Duikers have a secretive nature, and this, combined with its dense, fairly inaccessible habitat, means that little is known about the behaviour of the yellow-backed duiker (4) (5). It is thought to be mainly solitary, or living in monogamous pairs, in spaced out territories (2) (4), and may be active by both day and night (5) (8). If the yellow-backed duiker comes across any danger, such as a predator, it will freeze immediately and the hairs in the yellow patch may erect (4) (5); possibly as a clear, visual, alarm signal to other yellow-backed duikers, or as a ‘predator invitation signal’ which causes a predator to strike too early, giving the duiker a chance to escape (4) (6) (8).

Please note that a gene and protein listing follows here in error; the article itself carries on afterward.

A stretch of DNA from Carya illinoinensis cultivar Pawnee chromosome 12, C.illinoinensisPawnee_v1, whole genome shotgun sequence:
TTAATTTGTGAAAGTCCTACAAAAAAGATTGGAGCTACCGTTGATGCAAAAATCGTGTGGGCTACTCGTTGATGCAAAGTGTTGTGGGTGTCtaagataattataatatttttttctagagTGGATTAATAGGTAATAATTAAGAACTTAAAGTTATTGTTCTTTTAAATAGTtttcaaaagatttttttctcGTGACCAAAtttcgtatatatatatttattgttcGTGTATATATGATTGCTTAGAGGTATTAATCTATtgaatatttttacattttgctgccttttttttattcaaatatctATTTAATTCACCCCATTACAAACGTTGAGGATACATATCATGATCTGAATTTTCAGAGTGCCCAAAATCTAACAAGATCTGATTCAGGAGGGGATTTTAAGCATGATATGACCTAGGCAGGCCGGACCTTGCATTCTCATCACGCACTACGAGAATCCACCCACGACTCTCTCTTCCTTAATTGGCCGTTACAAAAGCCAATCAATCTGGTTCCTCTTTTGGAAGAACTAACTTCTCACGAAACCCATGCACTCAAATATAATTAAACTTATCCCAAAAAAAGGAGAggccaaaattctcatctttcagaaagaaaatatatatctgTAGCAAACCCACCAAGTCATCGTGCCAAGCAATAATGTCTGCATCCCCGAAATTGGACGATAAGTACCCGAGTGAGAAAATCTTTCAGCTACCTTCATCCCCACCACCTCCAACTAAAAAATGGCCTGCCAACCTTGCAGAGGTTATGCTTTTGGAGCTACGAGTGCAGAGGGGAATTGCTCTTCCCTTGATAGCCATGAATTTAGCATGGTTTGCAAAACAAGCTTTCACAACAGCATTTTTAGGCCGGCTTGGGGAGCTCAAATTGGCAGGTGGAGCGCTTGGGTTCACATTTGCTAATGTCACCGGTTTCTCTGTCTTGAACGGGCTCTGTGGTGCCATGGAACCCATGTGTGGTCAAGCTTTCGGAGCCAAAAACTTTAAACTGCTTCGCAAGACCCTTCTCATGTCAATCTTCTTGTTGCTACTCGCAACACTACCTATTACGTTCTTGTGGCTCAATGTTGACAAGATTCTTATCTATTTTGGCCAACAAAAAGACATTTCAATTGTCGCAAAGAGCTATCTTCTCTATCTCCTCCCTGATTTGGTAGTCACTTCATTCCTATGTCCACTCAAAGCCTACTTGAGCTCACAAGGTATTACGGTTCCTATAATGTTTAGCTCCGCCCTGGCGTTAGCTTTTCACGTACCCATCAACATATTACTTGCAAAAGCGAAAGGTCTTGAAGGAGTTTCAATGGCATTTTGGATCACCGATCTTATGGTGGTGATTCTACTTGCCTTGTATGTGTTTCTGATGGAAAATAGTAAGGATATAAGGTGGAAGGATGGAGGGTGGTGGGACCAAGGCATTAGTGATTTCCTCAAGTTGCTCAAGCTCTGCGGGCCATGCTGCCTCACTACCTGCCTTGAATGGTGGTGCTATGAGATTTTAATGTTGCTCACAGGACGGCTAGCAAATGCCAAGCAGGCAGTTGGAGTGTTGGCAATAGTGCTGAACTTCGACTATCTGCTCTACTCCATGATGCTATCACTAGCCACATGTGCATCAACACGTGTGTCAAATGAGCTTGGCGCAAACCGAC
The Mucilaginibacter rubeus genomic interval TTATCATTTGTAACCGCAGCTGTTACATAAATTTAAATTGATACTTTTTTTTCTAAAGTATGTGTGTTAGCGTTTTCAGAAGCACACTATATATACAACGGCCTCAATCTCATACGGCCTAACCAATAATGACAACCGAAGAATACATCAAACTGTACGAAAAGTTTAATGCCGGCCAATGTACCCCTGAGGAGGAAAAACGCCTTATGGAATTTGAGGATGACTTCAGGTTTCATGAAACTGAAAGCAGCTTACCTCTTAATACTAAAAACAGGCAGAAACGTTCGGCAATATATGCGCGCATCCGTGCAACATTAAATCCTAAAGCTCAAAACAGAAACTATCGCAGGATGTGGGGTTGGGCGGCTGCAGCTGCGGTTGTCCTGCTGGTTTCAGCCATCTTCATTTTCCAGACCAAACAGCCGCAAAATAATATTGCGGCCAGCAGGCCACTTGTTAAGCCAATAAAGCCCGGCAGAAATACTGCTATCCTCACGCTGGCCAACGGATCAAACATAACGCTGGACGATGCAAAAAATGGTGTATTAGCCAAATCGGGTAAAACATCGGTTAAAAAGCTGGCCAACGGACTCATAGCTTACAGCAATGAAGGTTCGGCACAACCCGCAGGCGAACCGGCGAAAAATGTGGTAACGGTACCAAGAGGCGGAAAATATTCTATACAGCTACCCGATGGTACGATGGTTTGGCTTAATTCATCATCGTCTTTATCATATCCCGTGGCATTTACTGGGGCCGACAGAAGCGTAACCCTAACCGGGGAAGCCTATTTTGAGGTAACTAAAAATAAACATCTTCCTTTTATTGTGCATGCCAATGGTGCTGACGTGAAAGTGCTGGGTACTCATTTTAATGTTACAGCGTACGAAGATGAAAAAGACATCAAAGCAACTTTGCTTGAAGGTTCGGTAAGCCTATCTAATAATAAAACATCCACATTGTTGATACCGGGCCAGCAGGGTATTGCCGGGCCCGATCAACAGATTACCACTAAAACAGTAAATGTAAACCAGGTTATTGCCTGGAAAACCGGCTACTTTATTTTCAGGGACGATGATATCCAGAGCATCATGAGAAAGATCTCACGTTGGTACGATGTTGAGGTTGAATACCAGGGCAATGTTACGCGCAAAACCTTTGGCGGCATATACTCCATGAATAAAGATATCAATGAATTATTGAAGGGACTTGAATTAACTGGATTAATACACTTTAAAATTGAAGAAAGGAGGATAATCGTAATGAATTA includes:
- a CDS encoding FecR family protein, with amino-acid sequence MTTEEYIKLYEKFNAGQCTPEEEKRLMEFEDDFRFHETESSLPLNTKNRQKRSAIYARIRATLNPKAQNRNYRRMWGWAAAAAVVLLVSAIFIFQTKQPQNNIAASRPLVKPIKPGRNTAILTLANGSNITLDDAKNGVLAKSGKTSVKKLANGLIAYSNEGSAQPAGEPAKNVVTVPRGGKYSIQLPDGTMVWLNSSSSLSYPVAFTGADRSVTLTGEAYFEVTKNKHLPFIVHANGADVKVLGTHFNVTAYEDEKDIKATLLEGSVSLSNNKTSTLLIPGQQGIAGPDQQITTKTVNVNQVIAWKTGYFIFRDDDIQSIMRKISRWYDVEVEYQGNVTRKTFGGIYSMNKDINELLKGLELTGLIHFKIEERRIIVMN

The yellow-backed duiker feeds on a wide range of vegetation, including fruits, leaves, shoots, seeds, bark and buds, and it may also occasionally eat carrion. In captivity a yellow-backed duiker was observed capturing, killing and eating a pigeon (4), and the species has also been recorded eating lizards and even tortoises (5). Yellow-backed duikers are believed to give birth to one calf a year after a gestation period of 151 days. The newborn lies up in vegetation for a week or so, but begins eating solid food very quickly (2), and is fully weaned by four to six weeks of age. The newborn is uniformly brownish-black in colour, with the horns and the characteristic yellow rump only developing after seven months or so (4) (5) (8). The yellow-backed duiker may live for more than 10 years in captivity (8).